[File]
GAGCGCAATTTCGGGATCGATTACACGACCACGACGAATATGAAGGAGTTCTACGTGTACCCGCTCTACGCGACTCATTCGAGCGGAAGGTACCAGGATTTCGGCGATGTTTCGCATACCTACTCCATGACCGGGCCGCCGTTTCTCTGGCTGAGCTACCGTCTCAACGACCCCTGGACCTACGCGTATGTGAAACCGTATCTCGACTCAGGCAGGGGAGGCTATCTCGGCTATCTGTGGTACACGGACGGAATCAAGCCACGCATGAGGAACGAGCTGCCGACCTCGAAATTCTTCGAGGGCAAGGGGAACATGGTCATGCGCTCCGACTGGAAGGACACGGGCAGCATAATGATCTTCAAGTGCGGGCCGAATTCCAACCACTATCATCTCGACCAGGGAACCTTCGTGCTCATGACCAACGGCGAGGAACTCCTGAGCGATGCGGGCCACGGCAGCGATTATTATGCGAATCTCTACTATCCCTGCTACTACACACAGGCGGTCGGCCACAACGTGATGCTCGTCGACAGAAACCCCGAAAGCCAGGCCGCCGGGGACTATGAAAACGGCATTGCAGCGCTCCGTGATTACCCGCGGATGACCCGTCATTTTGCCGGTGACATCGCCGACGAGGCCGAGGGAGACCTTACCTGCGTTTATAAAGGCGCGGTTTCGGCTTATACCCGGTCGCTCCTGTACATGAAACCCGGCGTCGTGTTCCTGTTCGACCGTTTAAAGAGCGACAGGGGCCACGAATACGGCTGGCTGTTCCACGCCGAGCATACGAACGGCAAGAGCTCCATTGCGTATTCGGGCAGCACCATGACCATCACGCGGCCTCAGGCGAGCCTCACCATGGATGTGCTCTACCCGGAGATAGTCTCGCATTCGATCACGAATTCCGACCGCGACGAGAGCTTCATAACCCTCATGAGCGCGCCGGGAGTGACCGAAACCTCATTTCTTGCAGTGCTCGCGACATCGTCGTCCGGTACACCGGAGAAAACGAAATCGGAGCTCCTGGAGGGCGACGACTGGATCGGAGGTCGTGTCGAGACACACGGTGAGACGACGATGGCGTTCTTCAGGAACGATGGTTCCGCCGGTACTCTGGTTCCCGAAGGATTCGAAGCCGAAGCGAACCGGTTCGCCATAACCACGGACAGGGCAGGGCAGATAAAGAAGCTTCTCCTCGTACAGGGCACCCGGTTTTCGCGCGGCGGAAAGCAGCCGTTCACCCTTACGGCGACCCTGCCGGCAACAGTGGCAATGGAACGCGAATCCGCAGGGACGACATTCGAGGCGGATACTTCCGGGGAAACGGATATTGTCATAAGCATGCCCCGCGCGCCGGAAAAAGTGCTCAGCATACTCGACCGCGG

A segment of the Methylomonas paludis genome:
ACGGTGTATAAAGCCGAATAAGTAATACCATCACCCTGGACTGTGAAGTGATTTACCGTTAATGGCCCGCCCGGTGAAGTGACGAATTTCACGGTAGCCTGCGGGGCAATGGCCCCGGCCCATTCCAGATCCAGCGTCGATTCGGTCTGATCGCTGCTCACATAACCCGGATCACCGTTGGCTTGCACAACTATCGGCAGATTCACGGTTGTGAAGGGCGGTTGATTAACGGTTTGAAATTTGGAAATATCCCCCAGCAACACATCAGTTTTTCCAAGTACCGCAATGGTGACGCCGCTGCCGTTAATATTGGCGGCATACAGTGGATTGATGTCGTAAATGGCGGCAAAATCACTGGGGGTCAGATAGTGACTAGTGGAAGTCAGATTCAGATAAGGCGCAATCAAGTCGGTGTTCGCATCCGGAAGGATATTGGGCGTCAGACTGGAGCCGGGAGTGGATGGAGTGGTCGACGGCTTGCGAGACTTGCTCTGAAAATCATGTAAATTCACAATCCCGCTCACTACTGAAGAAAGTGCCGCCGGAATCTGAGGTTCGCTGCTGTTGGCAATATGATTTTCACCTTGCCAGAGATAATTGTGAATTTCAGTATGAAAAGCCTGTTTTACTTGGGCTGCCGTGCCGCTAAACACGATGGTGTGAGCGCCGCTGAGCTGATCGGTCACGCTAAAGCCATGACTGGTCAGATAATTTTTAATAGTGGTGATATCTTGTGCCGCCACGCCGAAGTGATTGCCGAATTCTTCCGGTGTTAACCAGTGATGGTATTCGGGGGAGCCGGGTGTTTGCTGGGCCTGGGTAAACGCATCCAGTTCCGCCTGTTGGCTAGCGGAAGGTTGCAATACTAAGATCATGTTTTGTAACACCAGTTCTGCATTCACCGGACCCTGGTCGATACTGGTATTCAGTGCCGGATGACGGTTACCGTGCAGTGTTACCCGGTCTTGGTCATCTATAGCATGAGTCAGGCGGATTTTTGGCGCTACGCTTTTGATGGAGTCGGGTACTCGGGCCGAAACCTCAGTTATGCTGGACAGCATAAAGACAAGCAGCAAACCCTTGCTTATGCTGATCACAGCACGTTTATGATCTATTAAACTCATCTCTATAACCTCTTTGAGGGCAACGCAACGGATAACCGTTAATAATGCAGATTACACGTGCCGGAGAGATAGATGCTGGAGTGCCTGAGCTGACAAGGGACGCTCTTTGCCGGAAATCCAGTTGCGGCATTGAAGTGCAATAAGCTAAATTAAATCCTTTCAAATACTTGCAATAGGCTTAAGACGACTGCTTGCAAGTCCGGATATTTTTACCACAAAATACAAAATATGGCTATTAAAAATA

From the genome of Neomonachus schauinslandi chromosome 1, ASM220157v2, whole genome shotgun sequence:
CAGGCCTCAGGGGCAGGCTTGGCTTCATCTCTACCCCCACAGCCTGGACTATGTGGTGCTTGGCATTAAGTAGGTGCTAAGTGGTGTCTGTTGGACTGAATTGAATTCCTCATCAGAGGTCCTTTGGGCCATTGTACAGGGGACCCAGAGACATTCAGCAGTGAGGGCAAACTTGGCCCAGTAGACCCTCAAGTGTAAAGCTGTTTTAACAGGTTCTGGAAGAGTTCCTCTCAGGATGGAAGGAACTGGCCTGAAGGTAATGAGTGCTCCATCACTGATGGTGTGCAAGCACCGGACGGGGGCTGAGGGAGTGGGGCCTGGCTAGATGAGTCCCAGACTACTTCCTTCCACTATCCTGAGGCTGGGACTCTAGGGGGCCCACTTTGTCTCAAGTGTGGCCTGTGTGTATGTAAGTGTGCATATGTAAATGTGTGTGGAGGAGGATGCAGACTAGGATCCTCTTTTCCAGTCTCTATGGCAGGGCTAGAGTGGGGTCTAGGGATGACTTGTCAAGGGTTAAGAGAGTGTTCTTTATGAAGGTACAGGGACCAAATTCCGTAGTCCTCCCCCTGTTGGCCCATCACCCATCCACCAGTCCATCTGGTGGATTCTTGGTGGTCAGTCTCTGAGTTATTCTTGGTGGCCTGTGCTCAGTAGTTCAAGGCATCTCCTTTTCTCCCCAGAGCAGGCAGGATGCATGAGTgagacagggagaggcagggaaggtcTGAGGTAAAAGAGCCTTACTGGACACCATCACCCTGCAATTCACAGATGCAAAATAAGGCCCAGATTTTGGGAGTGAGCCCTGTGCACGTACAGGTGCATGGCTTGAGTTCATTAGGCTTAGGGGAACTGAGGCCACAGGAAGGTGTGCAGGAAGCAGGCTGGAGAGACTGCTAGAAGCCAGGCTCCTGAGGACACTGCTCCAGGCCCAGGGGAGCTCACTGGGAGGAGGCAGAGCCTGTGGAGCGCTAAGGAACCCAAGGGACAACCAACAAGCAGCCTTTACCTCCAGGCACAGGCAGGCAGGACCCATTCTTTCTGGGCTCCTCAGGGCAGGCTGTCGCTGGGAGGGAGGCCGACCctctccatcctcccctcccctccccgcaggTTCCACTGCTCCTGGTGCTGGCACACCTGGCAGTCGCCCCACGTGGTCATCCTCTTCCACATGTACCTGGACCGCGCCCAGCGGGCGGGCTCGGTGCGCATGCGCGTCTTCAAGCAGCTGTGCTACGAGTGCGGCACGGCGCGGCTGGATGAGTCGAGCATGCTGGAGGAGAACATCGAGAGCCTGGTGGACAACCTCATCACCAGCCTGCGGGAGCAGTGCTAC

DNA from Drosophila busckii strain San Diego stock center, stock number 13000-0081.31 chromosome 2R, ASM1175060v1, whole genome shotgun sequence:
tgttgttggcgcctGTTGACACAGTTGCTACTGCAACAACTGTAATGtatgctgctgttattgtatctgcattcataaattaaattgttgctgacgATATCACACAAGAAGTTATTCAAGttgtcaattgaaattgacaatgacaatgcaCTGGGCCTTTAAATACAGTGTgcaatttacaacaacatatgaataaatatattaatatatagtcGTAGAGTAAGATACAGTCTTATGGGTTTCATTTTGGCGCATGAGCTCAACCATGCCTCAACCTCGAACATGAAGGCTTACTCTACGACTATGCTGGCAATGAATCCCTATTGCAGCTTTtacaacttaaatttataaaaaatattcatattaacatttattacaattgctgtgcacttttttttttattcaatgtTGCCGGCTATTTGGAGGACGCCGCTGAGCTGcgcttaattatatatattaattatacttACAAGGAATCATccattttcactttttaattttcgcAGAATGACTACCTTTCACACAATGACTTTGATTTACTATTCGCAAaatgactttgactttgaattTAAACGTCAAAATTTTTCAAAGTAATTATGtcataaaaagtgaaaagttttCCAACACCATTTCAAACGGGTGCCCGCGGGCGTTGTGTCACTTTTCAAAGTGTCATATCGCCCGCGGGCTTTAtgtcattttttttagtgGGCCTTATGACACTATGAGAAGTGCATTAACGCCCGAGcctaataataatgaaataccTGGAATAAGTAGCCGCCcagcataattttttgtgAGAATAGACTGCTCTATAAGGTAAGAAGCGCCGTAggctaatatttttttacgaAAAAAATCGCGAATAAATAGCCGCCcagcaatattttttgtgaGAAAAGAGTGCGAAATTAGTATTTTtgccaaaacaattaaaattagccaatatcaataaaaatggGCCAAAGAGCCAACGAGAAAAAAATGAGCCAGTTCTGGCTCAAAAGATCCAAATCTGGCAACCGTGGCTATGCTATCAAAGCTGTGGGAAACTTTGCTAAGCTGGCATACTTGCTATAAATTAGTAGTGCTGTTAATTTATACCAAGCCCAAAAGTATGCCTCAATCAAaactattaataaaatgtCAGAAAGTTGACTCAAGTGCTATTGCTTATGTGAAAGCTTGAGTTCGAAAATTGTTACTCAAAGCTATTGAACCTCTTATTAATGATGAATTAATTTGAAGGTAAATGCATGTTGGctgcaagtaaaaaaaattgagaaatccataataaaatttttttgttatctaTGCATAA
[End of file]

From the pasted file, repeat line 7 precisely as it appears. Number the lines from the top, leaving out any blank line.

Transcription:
tgttgttggcgcctGTTGACACAGTTGCTACTGCAACAACTGTAATGtatgctgctgttattgtatctgcattcataaattaaattgttgctgacgATATCACACAAGAAGTTATTCAAGttgtcaattgaaattgacaatgacaatgcaCTGGGCCTTTAAATACAGTGTgcaatttacaacaacatatgaataaatatattaatatatagtcGTAGAGTAAGATACAGTCTTATGGGTTTCATTTTGGCGCATGAGCTCAACCATGCCTCAACCTCGAACATGAAGGCTTACTCTACGACTATGCTGGCAATGAATCCCTATTGCAGCTTTtacaacttaaatttataaaaaatattcatattaacatttattacaattgctgtgcacttttttttttattcaatgtTGCCGGCTATTTGGAGGACGCCGCTGAGCTGcgcttaattatatatattaattatacttACAAGGAATCATccattttcactttttaattttcgcAGAATGACTACCTTTCACACAATGACTTTGATTTACTATTCGCAAaatgactttgactttgaattTAAACGTCAAAATTTTTCAAAGTAATTATGtcataaaaagtgaaaagttttCCAACACCATTTCAAACGGGTGCCCGCGGGCGTTGTGTCACTTTTCAAAGTGTCATATCGCCCGCGGGCTTTAtgtcattttttttagtgGGCCTTATGACACTATGAGAAGTGCATTAACGCCCGAGcctaataataatgaaataccTGGAATAAGTAGCCGCCcagcataattttttgtgAGAATAGACTGCTCTATAAGGTAAGAAGCGCCGTAggctaatatttttttacgaAAAAAATCGCGAATAAATAGCCGCCcagcaatattttttgtgaGAAAAGAGTGCGAAATTAGTATTTTtgccaaaacaattaaaattagccaatatcaataaaaatggGCCAAAGAGCCAACGAGAAAAAAATGAGCCAGTTCTGGCTCAAAAGATCCAAATCTGGCAACCGTGGCTATGCTATCAAAGCTGTGGGAAACTTTGCTAAGCTGGCATACTTGCTATAAATTAGTAGTGCTGTTAATTTATACCAAGCCCAAAAGTATGCCTCAATCAAaactattaataaaatgtCAGAAAGTTGACTCAAGTGCTATTGCTTATGTGAAAGCTTGAGTTCGAAAATTGTTACTCAAAGCTATTGAACCTCTTATTAATGATGAATTAATTTGAAGGTAAATGCATGTTGGctgcaagtaaaaaaaattgagaaatccataataaaatttttttgttatctaTGCATAA